Sunday, March 19, 2006

Religious Professors Give More to Students

Last Sunday's look at the "Spirituality and the Professoriate" survey revealed that the "highly spiritual" professors were mostly (70%) very religious professors.

This week, I want to take a look at the measures of what the spiritual professors do that affects students and their colleges or universities as a whole. The survey had six scales:

Positive outlook in work and life [what you might call the "gruntledness index"];
Focus on students' personal development;
Civic-minded values;
Diversity advocacy;
Student-centered pedagogy; and
Civic-minded practice.

In each scale, the high-spirituality professors outscored the low-spirituality professors. Most highly spiritual professors have a positive outlook (59%), whereas most low-spirituality professors (36%) don't. The average gap is 20%.

The biggest gap comes in the focus on students' personal development. 43% of the high-spirituality professors thought it very important to invest themselves in "developing students’ moral character, enhancing their self-understanding, helping them develop personal values, providing for their emotional development, facilitating their search for meaning and purpose in life, and enhancing their spiritual development."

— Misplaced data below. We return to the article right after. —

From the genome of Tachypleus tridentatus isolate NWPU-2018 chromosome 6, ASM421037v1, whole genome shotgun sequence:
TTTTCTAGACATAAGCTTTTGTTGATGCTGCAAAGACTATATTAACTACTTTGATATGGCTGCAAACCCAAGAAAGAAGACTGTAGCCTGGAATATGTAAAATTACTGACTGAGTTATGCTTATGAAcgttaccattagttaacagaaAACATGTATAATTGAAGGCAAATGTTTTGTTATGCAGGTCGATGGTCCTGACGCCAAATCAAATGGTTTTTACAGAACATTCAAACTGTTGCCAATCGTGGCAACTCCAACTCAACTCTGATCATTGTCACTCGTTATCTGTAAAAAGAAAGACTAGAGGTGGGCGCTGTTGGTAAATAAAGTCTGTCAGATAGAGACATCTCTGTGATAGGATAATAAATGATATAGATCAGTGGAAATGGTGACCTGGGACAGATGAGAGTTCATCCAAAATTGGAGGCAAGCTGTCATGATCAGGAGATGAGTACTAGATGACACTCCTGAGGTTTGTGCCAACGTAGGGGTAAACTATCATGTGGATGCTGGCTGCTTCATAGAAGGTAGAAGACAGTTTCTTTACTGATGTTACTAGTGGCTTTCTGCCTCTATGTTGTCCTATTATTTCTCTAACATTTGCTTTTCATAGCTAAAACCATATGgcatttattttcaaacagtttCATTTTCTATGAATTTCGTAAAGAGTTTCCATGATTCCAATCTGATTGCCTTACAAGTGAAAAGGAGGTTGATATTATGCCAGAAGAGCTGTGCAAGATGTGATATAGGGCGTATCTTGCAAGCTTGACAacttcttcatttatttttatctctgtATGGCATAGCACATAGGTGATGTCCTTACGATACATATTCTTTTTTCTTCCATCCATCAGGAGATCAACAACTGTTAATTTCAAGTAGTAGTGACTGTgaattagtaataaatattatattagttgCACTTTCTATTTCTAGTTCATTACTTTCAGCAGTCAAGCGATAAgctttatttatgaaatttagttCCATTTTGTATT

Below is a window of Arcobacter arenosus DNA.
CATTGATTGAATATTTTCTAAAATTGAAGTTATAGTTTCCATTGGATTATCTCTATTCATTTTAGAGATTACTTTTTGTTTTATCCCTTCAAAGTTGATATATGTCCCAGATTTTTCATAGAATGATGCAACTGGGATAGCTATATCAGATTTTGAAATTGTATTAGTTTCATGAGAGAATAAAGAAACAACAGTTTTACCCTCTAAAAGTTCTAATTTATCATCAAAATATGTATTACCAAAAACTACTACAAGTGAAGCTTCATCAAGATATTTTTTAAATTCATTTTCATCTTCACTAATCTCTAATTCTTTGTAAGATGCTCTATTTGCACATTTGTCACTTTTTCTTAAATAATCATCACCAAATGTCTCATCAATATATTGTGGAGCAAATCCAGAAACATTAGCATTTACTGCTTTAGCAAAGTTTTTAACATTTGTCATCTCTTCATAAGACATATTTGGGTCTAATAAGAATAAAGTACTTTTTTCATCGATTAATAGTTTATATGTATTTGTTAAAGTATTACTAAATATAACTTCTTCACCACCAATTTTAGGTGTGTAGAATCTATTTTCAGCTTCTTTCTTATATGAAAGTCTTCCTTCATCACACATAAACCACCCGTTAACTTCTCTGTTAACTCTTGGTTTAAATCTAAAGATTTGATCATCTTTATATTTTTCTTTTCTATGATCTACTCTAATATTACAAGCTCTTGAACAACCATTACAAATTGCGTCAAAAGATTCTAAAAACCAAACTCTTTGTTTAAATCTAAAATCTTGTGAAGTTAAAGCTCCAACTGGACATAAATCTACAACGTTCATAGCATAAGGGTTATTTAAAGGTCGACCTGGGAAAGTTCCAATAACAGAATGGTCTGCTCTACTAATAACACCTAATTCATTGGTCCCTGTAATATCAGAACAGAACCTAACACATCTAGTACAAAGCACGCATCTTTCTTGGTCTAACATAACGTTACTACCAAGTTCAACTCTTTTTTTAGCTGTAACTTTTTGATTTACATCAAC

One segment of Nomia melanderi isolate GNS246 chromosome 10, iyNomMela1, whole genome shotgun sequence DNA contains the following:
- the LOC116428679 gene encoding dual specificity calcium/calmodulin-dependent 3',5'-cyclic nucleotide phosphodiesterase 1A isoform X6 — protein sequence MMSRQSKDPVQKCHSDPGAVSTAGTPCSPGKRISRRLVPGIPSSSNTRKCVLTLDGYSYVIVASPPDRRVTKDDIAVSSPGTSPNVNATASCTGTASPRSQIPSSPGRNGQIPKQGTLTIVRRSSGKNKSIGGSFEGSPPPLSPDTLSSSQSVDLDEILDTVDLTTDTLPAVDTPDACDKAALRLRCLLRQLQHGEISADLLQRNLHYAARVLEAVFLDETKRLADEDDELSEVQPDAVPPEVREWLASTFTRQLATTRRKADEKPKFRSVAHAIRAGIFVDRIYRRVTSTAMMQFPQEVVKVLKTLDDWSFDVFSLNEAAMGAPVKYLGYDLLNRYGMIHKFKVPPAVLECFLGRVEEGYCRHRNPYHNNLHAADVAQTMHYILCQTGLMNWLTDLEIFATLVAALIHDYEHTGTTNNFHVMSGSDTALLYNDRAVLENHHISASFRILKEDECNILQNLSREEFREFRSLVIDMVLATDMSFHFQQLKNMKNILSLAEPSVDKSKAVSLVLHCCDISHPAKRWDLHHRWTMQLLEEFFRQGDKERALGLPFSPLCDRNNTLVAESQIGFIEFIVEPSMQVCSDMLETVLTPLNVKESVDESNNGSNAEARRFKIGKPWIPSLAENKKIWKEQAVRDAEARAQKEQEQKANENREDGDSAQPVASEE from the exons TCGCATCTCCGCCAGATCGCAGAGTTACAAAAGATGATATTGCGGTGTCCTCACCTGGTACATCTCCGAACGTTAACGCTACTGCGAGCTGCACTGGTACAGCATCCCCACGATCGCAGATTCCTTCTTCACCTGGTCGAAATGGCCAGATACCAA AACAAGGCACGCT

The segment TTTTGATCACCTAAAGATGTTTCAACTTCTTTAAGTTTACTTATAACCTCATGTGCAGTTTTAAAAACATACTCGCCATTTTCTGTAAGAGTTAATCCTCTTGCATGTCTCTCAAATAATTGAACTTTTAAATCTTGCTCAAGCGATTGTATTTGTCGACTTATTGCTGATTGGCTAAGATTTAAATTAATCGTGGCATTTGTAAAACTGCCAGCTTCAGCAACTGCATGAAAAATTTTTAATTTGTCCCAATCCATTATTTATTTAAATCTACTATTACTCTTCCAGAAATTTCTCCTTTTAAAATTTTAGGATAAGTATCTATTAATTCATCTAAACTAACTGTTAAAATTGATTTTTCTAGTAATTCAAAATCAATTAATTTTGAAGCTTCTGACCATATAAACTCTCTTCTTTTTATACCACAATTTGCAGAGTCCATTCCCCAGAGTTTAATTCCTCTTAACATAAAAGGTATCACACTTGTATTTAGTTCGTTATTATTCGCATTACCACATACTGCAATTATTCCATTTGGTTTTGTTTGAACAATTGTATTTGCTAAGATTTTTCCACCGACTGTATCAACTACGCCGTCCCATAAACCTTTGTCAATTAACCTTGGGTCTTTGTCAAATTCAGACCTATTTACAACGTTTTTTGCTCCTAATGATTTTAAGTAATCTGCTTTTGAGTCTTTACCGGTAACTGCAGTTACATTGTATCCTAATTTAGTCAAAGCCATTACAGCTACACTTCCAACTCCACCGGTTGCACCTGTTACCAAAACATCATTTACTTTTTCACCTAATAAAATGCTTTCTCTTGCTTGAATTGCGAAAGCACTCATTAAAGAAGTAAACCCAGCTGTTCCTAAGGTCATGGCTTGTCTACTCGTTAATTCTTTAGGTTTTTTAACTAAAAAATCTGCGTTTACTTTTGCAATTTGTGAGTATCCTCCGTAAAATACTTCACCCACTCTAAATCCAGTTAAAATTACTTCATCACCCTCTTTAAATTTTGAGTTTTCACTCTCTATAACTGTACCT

How many low-spirituality professors were highly interested in students' personal development? 5%.


LMR said...

Two of the professors to whom I was the closest when I was at Centre I never had in class. I met them in church. I don't think we ever discussed their beliefs or how closely related theirs were to mine, but my experience proves your point - they took such a sincere interest in my development as a person. I remember so many things I admired about them - not the least of which was their marriage, which always struck me as an equal partnership. I still try to follow their example.

I don't know if they would categorize themselves as religious, but they certainly were involved in the church and, in my opinion, lived in the example of Christ.

Gruntled said...

Good case.

You raise the interesting possibility of one might call "religious but not religious."